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The Inheritance and Trustee’ Powers Act came into force on 1 October 2014 and amends the Administration of Estates Act 1925, the Inheritance (Provision for Family and Dependants) Act 1975 and the Trustee Act 1925. The Act was the culmination of work carried out over six years by the Law Commission. Not all of the Commission’s recommendations have been taken up by the Government.

A Summary of the Reforms
The Law Commission stated that the existing law of intestacy and family provision was ‘outdated, confusing and placed unnecessary obstacles in the way of those with a valid claim to share in a deceased person’s assets’.

The Main Reforms
• Children whose parent has died are now protected from the risk of losing an inheritance in the event that they are adopted after the death of the parent.
• If one of a couple who is married or in a civil partnership dies intestate, their assets will now pass to the surviving spouse in all cases where there are no children or other descendants.
• Where the deceased is survived by a spouse and children or other descendants, the sharing of assets is simplified.
• Claims for family provision by dependants of the deceased and anyone treated by the deceased as a child of his/her family outside the context of marriage or civil partnership, have been simplified.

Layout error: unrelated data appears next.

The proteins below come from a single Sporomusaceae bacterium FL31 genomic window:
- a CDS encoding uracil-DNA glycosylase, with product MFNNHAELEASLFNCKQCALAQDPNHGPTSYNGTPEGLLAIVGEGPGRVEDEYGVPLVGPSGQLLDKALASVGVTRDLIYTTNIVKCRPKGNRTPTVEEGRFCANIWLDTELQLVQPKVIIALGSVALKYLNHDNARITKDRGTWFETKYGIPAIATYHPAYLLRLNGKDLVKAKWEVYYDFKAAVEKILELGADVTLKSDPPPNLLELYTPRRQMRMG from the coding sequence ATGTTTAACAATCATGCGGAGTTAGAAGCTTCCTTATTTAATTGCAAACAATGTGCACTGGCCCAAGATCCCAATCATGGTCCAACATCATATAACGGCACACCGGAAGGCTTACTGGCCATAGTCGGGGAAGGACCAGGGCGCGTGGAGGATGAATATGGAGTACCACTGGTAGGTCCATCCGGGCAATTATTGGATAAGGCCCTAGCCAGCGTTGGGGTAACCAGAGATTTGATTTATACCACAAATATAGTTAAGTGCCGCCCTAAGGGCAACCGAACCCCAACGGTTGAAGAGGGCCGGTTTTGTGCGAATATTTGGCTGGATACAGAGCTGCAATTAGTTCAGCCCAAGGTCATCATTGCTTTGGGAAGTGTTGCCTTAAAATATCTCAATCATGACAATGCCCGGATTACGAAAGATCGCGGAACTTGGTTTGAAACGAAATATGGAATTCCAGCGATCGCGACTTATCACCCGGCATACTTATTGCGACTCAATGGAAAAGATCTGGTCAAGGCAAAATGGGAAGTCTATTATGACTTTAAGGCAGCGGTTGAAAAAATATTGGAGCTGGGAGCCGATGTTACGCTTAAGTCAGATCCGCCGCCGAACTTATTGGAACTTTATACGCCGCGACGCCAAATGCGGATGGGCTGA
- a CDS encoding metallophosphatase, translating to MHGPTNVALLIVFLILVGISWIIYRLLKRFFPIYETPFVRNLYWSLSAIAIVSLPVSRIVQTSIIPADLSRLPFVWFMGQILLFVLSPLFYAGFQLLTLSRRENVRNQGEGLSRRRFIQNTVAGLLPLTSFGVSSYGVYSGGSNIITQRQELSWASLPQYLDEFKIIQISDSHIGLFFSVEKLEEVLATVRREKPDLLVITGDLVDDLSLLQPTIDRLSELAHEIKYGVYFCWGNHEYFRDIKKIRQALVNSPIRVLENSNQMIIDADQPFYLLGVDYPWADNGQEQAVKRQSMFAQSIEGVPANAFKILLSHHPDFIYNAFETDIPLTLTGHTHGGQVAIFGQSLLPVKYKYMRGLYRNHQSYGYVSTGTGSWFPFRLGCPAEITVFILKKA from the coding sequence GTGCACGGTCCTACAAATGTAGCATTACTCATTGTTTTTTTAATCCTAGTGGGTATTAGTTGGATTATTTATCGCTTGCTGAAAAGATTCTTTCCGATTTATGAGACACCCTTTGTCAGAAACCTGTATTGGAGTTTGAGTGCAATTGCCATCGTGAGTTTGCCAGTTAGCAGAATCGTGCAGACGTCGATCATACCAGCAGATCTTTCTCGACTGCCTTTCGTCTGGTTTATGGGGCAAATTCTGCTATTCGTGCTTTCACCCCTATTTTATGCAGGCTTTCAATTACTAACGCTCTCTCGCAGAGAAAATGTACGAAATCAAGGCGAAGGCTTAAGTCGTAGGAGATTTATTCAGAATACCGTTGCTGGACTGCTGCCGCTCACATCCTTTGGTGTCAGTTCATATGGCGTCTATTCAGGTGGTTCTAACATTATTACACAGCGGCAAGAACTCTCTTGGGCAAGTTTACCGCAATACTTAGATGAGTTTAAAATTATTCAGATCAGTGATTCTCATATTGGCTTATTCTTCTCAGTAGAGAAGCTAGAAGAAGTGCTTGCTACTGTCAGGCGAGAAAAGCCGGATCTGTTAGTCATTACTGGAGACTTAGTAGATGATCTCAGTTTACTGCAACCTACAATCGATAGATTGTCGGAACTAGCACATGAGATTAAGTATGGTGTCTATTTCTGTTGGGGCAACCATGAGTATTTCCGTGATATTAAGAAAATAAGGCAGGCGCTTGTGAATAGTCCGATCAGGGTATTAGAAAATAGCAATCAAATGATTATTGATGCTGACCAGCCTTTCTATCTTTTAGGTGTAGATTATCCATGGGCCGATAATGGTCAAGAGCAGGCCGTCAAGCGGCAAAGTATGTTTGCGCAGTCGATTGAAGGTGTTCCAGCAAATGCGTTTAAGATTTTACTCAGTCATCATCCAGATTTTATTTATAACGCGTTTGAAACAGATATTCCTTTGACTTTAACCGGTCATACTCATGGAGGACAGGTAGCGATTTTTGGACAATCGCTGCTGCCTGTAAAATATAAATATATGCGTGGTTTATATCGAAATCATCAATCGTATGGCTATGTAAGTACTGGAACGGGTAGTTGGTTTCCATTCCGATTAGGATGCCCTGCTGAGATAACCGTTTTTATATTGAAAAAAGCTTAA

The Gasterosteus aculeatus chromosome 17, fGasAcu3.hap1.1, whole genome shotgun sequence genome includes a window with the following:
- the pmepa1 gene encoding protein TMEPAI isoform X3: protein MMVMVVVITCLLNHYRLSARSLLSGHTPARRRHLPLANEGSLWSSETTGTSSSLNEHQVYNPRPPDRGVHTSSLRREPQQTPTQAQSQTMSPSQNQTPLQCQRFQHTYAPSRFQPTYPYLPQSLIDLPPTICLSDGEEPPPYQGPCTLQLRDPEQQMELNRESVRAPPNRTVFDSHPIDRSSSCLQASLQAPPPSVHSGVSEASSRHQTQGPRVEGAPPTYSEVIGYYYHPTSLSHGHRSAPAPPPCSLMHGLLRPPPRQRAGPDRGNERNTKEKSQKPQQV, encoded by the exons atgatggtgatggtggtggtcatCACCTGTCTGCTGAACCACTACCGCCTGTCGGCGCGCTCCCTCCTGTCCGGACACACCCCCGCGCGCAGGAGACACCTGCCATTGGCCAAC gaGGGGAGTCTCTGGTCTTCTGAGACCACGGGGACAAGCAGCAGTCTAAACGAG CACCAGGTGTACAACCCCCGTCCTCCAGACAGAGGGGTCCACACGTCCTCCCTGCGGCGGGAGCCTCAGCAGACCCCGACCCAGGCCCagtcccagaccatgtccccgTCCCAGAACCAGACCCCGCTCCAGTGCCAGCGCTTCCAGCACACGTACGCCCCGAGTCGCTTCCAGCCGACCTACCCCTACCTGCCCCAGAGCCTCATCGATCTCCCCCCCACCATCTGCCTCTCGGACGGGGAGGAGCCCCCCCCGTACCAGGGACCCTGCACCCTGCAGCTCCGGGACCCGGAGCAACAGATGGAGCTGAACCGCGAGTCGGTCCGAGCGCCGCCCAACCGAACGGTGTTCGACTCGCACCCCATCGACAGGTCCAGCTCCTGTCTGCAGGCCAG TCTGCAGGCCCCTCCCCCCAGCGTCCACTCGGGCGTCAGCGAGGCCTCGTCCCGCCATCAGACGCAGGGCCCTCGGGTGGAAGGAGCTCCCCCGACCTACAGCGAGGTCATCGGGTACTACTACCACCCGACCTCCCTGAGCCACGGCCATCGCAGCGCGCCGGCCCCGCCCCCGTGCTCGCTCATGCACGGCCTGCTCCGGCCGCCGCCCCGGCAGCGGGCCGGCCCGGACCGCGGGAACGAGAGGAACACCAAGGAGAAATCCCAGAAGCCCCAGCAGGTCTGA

• There has been a relaxation of time limits.
• Amendments have been made to the provisions which previously disadvantaged unmarried fathers in the event of a child dying intestate.

Where a person dies intestate and leaves a spouse but no children or other descendants, the spouse is entitled to the whole estate and the personal chattels.
Where there are children or other dependants, the surviving spouse is entitled to £250000 together with any chattels, and half of the remaining estate outright as opposed to this being taken as a life interest trust as under the previous legislation. The children and or other dependants share the other half of the remaining estate. This share is taken in the form of statutory trusts.

The Government rejected the Law Commission’s recommendations to bring the rights of cohabiting couples in line with the treatment of cohabitants on separation.
The old intestacy rules still apply so that where a couple live together and are not married or in a civil partnership and one of them dies, the other has no automatic right to inherit any part of their partner’s estate.
However a claim for family provision from the deceased’s estate can be made where the surviving cohabitant has lived with the deceased for a qualifying amount of time.

Personal Chattels
The definition of Personal Chattels has been modernised and simplified. It applies to wills or codicils executed after October 2014 but not retrospectively.
Personal Chattels are now defined as ‘tangible moveable property other than any such property which consists of money or securities for money, or property used at the time of death of the intestate solely or mainly for business purposes or was held at the death of the intestate solely as an investment.’